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How to create and add sitemaps to Google and Bing?

Sitemaps are lists of URLs that exist on your website. Google will eventually discover all pages on your sites that are linked to by other pages. But sitemaps are a way to suggest to Google and Bing, pages that they might not discover by crawling other pages on the web. Sitemaps also make it faster for all of your pages (even if it is a large number) to get crawled. I had a site that had over a million URLs and Google crawled all of those pages in a month! Obviously I had submitted sitemaps.

A sitemap can be a text file that contains URLs from your site or it could be an XML file that contains URLs in some structured markup. I will talk about both formats in this tutorial.

The text sitemap just contains a text list of URLs, each on a different line. A sitemap can contain a maximum of 50,000 URLs. So if your site has more than 50,000 pages, just create more than one sitemap.

There is no reachable limit to the number of sitemaps that you can submit. However, note that if your site has several million URLs, it is advisable to submit only the most important URLs in the sitemap so that the possibility of getting all of your URLs (in the sitemaps) crawled increases. Google and Bing don’t crawl all pages in a sitemap.

The XML sitemap looks like the following:

<?xml version="1.0" encoding="UTF-8"?>
<urlset xmlns="http://www.sitemaps.org/schemas/sitemap/0.9" 

The most important tags in the sitemap are <url> and <loc>. The <image> and <video> tags are optional. If a page is found by Google or Bing, there is a very high possibility that all images and videos on the page will be crawled.

Here is an article by Google that explains in detail how to create sitemaps.

Again, for both the text and XML sitemaps, you can submit a maximum of 50,000 pages per sitemap. For larger sites, you should use multiple sitemaps. A sitemap cannot be larger than 50MB in size. A sitemap should not contain session IDs. A sitemap should refer to pages consistently. So, if you begin your site with a www, make sure that all pages of your site in the sitemap begin with a www. Also, you need not make multiple entries for your pages with both www and non-www versions. Just go to Google webmasters’ tools and ask Google to prefer the www or non-www version depending on your preferences. A sitemap should be UTF-8 encoded. In most cases, you don’t have to worry about the encoding.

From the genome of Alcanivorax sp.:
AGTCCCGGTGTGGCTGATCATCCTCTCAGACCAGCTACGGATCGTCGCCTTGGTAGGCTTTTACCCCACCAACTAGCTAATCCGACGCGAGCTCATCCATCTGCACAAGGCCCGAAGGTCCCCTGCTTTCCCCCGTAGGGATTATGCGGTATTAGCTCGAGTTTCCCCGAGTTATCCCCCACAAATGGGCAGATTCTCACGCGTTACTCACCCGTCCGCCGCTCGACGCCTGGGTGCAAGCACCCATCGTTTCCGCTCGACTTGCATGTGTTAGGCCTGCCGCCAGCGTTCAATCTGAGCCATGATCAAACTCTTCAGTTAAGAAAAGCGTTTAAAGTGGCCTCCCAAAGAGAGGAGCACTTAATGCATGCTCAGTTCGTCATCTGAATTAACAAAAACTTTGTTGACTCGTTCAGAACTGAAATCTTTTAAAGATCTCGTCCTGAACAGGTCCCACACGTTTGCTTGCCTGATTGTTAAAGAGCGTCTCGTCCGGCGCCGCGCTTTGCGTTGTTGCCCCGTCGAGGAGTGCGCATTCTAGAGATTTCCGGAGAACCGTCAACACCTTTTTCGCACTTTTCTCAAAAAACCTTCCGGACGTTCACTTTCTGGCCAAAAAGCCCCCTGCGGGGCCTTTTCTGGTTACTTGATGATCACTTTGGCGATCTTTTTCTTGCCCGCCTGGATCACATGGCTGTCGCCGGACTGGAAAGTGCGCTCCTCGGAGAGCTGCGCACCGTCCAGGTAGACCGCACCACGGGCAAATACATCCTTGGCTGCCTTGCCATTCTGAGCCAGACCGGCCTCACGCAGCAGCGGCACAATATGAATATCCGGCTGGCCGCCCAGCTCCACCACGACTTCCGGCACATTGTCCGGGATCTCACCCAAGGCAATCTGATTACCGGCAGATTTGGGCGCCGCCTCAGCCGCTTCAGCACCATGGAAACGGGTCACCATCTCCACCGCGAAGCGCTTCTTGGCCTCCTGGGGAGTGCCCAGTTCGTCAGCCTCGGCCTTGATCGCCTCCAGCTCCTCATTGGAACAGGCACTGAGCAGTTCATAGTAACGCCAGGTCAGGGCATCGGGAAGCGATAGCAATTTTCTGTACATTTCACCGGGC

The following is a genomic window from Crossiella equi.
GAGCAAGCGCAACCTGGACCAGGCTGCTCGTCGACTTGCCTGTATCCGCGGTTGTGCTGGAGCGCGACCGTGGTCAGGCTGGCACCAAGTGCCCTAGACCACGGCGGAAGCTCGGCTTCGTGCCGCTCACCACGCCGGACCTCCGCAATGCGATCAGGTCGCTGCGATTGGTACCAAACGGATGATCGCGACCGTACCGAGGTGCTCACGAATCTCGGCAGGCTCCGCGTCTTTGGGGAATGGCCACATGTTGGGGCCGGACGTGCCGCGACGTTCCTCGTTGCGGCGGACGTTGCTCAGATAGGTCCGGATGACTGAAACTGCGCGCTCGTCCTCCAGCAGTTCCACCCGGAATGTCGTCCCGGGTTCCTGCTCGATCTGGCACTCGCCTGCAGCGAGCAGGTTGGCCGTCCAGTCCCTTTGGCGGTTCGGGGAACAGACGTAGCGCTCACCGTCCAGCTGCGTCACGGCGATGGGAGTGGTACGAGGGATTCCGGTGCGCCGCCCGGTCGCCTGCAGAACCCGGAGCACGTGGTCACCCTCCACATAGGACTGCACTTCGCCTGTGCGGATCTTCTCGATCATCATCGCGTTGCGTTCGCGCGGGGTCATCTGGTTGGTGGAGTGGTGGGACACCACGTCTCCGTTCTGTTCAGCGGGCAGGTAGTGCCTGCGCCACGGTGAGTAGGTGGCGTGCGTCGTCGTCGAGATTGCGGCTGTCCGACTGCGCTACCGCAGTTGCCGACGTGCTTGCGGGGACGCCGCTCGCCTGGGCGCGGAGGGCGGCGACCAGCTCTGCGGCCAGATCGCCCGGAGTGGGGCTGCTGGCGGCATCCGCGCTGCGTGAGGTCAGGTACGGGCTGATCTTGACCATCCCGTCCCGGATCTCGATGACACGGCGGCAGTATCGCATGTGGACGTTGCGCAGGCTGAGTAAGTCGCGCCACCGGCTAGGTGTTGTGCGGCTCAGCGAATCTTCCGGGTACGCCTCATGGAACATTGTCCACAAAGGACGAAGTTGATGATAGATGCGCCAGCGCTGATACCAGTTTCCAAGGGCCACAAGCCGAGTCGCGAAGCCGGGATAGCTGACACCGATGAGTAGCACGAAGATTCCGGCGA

If you have multiple sitemaps, you need not submit all sitemaps to Google, though that is an option if you have less than 5 sitemaps. But for more, you should create a sitemap index file. This is an XML file with the following format:

<?xml version="1.0" encoding="UTF-8"?>
   <sitemapindex xmlns="http://www.sitemaps.org/schemas/sitemap/0.9">

This format contains all of your sitemaps in a list that you submit to Google. The top element is the <sitemapindex>. Each sitemap is in a <sitemap> tag and the <loc> contains the location of the sitemap. The <lastmod> instructs Google to recrawl the sitemap if the date is after the date Google crawled the sitemap the previous time.

To add these sitemaps to Google, just visit Google Webmasters’ tools. For Bing there is Bing Webmasters’ Tools.

A sitemap is a very quick way to get your site noticed by Google or Bing. Both search engines crawl pages significantly faster if submitted through sitemaps. Like I said before, because of the sitemaps I submitted, Google crawled the entirety of my site (one million pages) in a month!


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